"I would like to thank Ian Paisley MP for his hard work and diligence in helping to mediate what has at times been a tricky negotiation."

According to one party close to Jeff Wright, he had been in talks with the council for some weeks and that it had always been his "plan" to gift some of the land to the council.

As a potential deal was hanging by a thread on Thursday night due to a wrangle over the farmlands on the JTI site, some of the extended Wright family were urging Mr Wright to do the "right thing". One post by his nephew Chris Knowles on social media said: "The fact of the matter is that the whole site including farm land was sold by JTI at a reduced price to secure jobs for the area...

"The right thing needs to be done, get the whole site sold and give the people their future back."

A spokeswoman for Mr Wright said he had not been talking to members of the extended family and "did not read social media" so that such posts did not influence his decision.

On Thursday, Mr Wright and Mr Bamford had been at loggerheads about the failure to reach a deal. That morning, Mr Bamford claimed Mr Wright had asked for "more money", while Mr Wright said Mr Bamford had "suddenly" demanded that farmlands be included in the deal.

However, it's understood Mr Bamford had regarded those farmlands as part of the deal all along.

Now those farmlands are no longer in the main land deal though Mr Bamford did not respond to a request for comment on why he'd relinquished his interest in them.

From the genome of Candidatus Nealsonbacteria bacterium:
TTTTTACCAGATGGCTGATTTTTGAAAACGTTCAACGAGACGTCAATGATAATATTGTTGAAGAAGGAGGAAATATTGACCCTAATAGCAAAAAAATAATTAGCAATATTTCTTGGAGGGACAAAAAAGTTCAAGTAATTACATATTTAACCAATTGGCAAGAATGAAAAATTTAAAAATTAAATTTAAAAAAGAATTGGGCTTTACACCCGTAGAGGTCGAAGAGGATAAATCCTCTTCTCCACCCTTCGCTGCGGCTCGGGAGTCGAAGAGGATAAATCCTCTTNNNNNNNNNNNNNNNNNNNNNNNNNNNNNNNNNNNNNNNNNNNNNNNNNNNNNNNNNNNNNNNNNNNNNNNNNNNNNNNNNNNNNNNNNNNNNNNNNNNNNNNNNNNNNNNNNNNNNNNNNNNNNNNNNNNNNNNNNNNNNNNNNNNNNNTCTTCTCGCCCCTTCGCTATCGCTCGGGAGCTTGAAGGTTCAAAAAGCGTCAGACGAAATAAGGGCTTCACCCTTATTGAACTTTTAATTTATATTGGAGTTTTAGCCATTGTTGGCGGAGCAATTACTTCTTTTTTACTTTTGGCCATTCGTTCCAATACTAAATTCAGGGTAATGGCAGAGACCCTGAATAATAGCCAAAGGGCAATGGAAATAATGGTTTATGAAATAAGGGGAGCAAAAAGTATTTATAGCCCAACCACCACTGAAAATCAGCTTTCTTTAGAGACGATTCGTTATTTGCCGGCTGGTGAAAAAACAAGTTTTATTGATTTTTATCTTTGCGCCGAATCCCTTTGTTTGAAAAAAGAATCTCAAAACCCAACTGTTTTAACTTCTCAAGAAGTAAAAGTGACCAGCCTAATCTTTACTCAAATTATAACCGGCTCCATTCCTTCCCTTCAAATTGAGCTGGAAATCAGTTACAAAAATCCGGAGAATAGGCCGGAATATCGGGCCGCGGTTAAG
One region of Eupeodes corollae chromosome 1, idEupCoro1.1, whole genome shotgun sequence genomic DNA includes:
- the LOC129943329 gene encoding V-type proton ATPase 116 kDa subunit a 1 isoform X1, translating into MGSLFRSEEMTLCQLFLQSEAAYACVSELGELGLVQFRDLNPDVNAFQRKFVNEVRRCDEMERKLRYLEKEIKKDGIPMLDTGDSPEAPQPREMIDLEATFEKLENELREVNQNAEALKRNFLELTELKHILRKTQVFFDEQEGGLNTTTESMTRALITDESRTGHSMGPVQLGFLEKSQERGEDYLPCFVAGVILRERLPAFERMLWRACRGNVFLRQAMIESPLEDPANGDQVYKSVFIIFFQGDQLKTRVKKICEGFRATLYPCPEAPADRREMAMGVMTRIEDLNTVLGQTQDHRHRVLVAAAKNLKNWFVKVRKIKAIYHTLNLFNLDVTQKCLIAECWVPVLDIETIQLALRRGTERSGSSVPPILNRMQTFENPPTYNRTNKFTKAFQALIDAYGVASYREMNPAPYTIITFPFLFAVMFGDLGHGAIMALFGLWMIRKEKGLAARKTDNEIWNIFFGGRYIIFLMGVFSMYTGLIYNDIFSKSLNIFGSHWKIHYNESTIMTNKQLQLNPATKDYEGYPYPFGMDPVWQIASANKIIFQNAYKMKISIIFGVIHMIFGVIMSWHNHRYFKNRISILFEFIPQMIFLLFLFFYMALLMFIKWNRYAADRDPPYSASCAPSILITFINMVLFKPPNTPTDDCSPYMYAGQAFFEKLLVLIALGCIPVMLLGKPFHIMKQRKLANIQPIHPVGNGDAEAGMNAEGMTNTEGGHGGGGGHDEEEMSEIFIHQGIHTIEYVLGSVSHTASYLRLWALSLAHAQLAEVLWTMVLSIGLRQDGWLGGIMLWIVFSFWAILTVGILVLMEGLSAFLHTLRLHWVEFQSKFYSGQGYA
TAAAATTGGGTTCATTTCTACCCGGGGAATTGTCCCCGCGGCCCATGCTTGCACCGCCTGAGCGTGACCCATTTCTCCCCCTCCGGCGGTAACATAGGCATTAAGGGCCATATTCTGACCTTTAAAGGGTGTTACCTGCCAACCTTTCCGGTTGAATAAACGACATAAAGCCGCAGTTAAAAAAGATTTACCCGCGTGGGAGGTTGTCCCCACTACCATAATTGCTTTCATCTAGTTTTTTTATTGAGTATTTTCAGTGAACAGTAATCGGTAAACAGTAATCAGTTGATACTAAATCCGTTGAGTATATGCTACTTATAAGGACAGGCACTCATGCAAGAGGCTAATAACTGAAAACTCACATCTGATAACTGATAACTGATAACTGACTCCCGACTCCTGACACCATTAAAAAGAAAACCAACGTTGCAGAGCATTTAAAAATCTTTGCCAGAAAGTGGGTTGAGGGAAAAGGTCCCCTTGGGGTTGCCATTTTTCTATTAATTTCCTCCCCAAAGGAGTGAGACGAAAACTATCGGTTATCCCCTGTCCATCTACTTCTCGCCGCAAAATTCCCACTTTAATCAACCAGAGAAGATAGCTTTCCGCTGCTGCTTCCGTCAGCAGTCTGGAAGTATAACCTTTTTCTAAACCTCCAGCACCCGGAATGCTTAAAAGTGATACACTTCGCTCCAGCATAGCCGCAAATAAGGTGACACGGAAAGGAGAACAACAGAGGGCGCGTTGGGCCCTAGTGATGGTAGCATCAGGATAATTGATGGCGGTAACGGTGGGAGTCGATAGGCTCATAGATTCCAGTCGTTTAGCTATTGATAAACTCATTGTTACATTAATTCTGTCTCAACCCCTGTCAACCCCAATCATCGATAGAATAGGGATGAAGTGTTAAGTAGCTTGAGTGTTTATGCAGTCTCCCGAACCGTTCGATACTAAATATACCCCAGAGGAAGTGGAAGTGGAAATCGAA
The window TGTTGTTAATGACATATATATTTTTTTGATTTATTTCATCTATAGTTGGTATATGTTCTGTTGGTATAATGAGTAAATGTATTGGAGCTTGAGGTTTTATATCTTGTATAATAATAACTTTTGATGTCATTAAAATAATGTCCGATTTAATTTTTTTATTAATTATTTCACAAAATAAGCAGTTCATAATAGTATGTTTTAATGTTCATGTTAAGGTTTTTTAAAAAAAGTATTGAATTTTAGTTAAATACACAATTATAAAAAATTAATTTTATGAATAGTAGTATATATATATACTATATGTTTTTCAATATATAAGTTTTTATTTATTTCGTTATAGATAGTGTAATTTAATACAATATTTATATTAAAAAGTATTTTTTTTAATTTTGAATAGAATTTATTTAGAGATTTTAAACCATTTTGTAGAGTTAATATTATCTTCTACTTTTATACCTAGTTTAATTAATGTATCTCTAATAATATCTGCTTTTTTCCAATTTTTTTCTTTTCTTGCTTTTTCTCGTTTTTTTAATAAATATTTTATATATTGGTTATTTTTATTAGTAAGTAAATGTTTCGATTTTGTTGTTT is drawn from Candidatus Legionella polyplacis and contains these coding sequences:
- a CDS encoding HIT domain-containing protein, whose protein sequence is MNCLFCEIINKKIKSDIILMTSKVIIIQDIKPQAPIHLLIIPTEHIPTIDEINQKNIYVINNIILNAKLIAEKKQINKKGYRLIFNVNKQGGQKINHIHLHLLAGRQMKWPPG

Maureen Morrow, mayor of Mid and East Antrim, said she was "delighted" by the announcement of the land sale.

"This is a fantastic result for the workers, their families, Ballymena, and Mid and East Antrim."

According to the council, its councillors Gregg McKeen and Timothy Gaston had also been involved in discussions.

Mr McKeen said: "I am so pleased for the workers and their families.

"It has been an extremely challenging time for all those affected, but today's announcement has given us hope and cause for celebration.

"I commend the efforts and commitment of those who brokered a deal which will ensure our area's proud manufacturing legacy and heritage has been protected."

Negotiations over a deal also involved trade union Unite. Regional officer George Brash said: "The news of this sale was greeted with a wave of celebration and relief by the workers who had, once again, gathered at the factory gates. This result means everything to the workforce, their families, and the wider Ballymena community.

"We need to maximise the number of jobs safeguarded as well as seek guarantees in regard to pay and workplace terms and conditions. This is a tremendous outcome for Ballymena - saving Wrightbus means saving the remaining manufacturing base of the local economy - but this result would never have been achieved without the mobilisation of this workforce."

He said the workers had "kept the pressure on that was necessary to achieving this outcome".

Belfast Telegraph